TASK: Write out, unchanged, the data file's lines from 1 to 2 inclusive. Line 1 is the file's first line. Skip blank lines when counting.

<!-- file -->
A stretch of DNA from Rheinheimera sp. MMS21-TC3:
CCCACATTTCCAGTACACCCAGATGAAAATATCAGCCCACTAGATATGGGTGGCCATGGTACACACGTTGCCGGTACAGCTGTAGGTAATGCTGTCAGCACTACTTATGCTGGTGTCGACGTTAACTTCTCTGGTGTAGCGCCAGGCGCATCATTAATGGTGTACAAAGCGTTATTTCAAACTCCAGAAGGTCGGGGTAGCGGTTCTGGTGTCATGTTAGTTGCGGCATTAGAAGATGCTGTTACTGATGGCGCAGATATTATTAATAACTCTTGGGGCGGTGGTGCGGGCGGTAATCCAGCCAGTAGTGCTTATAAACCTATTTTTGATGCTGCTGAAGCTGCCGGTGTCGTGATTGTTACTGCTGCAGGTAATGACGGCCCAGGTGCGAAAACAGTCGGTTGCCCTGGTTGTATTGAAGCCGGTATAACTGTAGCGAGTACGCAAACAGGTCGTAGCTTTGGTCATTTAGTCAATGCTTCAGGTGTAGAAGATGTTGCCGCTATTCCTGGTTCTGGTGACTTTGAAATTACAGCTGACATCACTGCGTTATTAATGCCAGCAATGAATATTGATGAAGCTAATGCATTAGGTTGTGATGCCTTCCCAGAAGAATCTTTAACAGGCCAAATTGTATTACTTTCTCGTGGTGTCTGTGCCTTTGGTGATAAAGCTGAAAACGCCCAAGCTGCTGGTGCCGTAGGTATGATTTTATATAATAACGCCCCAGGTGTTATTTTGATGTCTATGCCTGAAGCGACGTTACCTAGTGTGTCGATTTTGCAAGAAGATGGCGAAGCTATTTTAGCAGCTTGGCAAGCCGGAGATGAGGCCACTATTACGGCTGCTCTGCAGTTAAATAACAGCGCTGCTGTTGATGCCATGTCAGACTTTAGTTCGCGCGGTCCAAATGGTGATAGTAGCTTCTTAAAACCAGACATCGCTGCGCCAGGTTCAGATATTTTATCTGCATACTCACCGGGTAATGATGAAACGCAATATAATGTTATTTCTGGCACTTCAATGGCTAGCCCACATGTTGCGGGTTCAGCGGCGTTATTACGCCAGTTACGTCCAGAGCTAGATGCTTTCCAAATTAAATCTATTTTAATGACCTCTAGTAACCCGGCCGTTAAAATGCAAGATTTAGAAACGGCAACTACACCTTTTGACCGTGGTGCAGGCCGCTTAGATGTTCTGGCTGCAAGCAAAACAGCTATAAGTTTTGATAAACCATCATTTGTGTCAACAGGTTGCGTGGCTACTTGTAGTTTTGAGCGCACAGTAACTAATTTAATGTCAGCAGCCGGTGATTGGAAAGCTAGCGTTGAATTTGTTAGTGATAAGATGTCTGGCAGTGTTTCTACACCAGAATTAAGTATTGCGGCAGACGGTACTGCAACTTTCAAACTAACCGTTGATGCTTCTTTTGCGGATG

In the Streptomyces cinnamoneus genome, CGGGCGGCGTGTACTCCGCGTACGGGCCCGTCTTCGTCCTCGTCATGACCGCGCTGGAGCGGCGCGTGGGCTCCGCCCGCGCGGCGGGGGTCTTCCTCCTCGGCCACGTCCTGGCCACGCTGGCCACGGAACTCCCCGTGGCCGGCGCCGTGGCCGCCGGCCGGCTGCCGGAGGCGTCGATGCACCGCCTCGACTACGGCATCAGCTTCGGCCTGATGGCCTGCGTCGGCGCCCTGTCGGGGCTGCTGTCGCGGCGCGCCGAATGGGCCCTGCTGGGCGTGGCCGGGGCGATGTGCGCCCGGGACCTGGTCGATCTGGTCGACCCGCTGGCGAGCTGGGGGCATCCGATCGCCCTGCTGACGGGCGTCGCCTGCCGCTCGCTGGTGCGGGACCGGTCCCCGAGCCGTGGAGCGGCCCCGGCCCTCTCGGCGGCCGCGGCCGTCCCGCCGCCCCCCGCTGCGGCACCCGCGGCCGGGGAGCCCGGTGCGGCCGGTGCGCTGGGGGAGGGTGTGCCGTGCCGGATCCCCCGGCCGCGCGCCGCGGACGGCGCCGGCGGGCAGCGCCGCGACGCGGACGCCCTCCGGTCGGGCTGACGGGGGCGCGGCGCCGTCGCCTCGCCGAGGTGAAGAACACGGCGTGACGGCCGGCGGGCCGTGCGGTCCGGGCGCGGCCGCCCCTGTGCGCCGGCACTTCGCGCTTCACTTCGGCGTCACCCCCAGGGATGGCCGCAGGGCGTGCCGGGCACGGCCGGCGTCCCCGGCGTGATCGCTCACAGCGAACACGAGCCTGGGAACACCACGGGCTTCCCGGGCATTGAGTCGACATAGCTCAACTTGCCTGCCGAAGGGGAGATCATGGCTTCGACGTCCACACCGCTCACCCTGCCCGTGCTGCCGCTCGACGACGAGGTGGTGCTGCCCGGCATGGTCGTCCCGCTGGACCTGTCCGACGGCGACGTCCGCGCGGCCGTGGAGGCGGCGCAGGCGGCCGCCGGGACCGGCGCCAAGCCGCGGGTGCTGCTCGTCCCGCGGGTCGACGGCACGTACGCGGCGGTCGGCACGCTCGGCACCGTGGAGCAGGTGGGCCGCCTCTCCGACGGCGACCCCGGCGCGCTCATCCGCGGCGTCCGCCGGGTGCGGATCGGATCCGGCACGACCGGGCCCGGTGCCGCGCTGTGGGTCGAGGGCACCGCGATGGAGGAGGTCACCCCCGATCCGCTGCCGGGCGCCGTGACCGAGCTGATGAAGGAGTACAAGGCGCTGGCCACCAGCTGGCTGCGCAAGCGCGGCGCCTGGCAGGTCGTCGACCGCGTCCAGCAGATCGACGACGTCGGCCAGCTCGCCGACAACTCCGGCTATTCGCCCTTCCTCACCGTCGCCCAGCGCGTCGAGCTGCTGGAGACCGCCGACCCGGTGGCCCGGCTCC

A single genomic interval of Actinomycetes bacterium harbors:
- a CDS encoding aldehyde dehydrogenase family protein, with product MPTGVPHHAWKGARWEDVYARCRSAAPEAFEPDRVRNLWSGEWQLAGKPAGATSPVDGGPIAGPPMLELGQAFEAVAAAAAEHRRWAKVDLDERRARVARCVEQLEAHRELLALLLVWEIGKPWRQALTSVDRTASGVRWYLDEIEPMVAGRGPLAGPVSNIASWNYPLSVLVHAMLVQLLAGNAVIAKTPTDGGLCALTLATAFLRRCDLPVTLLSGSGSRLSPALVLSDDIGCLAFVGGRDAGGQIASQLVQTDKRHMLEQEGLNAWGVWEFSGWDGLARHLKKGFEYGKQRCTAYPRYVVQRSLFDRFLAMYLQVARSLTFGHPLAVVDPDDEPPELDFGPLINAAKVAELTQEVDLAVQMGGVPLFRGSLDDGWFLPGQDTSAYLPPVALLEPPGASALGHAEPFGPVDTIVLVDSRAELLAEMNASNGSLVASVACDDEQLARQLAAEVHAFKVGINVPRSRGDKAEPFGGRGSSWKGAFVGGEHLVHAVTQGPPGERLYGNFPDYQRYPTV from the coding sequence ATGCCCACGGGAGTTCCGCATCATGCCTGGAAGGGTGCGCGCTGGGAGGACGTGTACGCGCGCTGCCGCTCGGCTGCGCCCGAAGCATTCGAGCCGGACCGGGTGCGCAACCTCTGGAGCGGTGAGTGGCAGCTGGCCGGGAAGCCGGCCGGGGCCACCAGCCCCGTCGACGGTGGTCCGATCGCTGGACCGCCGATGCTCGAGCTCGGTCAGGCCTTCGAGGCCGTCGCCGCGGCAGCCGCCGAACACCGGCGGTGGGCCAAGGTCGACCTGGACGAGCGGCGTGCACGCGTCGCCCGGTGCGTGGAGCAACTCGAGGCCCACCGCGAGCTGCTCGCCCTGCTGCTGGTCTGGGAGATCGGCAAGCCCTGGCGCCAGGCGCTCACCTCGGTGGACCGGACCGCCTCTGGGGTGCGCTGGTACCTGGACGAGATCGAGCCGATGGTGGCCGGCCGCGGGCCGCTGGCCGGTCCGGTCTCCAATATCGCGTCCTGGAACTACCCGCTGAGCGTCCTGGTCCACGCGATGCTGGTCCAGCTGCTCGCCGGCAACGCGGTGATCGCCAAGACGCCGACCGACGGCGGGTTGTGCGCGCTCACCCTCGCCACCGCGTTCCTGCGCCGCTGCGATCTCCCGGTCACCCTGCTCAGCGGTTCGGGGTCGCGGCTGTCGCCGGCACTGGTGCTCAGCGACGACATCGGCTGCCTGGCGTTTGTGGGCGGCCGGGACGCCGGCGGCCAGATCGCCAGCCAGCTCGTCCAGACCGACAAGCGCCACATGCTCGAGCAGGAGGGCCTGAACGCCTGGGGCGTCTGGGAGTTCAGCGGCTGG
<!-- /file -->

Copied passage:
A stretch of DNA from Rheinheimera sp. MMS21-TC3:
CCCACATTTCCAGTACACCCAGATGAAAATATCAGCCCACTAGATATGGGTGGCCATGGTACACACGTTGCCGGTACAGCTGTAGGTAATGCTGTCAGCACTACTTATGCTGGTGTCGACGTTAACTTCTCTGGTGTAGCGCCAGGCGCATCATTAATGGTGTACAAAGCGTTATTTCAAACTCCAGAAGGTCGGGGTAGCGGTTCTGGTGTCATGTTAGTTGCGGCATTAGAAGATGCTGTTACTGATGGCGCAGATATTATTAATAACTCTTGGGGCGGTGGTGCGGGCGGTAATCCAGCCAGTAGTGCTTATAAACCTATTTTTGATGCTGCTGAAGCTGCCGGTGTCGTGATTGTTACTGCTGCAGGTAATGACGGCCCAGGTGCGAAAACAGTCGGTTGCCCTGGTTGTATTGAAGCCGGTATAACTGTAGCGAGTACGCAAACAGGTCGTAGCTTTGGTCATTTAGTCAATGCTTCAGGTGTAGAAGATGTTGCCGCTATTCCTGGTTCTGGTGACTTTGAAATTACAGCTGACATCACTGCGTTATTAATGCCAGCAATGAATATTGATGAAGCTAATGCATTAGGTTGTGATGCCTTCCCAGAAGAATCTTTAACAGGCCAAATTGTATTACTTTCTCGTGGTGTCTGTGCCTTTGGTGATAAAGCTGAAAACGCCCAAGCTGCTGGTGCCGTAGGTATGATTTTATATAATAACGCCCCAGGTGTTATTTTGATGTCTATGCCTGAAGCGACGTTACCTAGTGTGTCGATTTTGCAAGAAGATGGCGAAGCTATTTTAGCAGCTTGGCAAGCCGGAGATGAGGCCACTATTACGGCTGCTCTGCAGTTAAATAACAGCGCTGCTGTTGATGCCATGTCAGACTTTAGTTCGCGCGGTCCAAATGGTGATAGTAGCTTCTTAAAACCAGACATCGCTGCGCCAGGTTCAGATATTTTATCTGCATACTCACCGGGTAATGATGAAACGCAATATAATGTTATTTCTGGCACTTCAATGGCTAGCCCACATGTTGCGGGTTCAGCGGCGTTATTACGCCAGTTACGTCCAGAGCTAGATGCTTTCCAAATTAAATCTATTTTAATGACCTCTAGTAACCCGGCCGTTAAAATGCAAGATTTAGAAACGGCAACTACACCTTTTGACCGTGGTGCAGGCCGCTTAGATGTTCTGGCTGCAAGCAAAACAGCTATAAGTTTTGATAAACCATCATTTGTGTCAACAGGTTGCGTGGCTACTTGTAGTTTTGAGCGCACAGTAACTAATTTAATGTCAGCAGCCGGTGATTGGAAAGCTAGCGTTGAATTTGTTAGTGATAAGATGTCTGGCAGTGTTTCTACACCAGAATTAAGTATTGCGGCAGACGGTACTGCAACTTTCAAACTAACCGTTGATGCTTCTTTTGCGGATG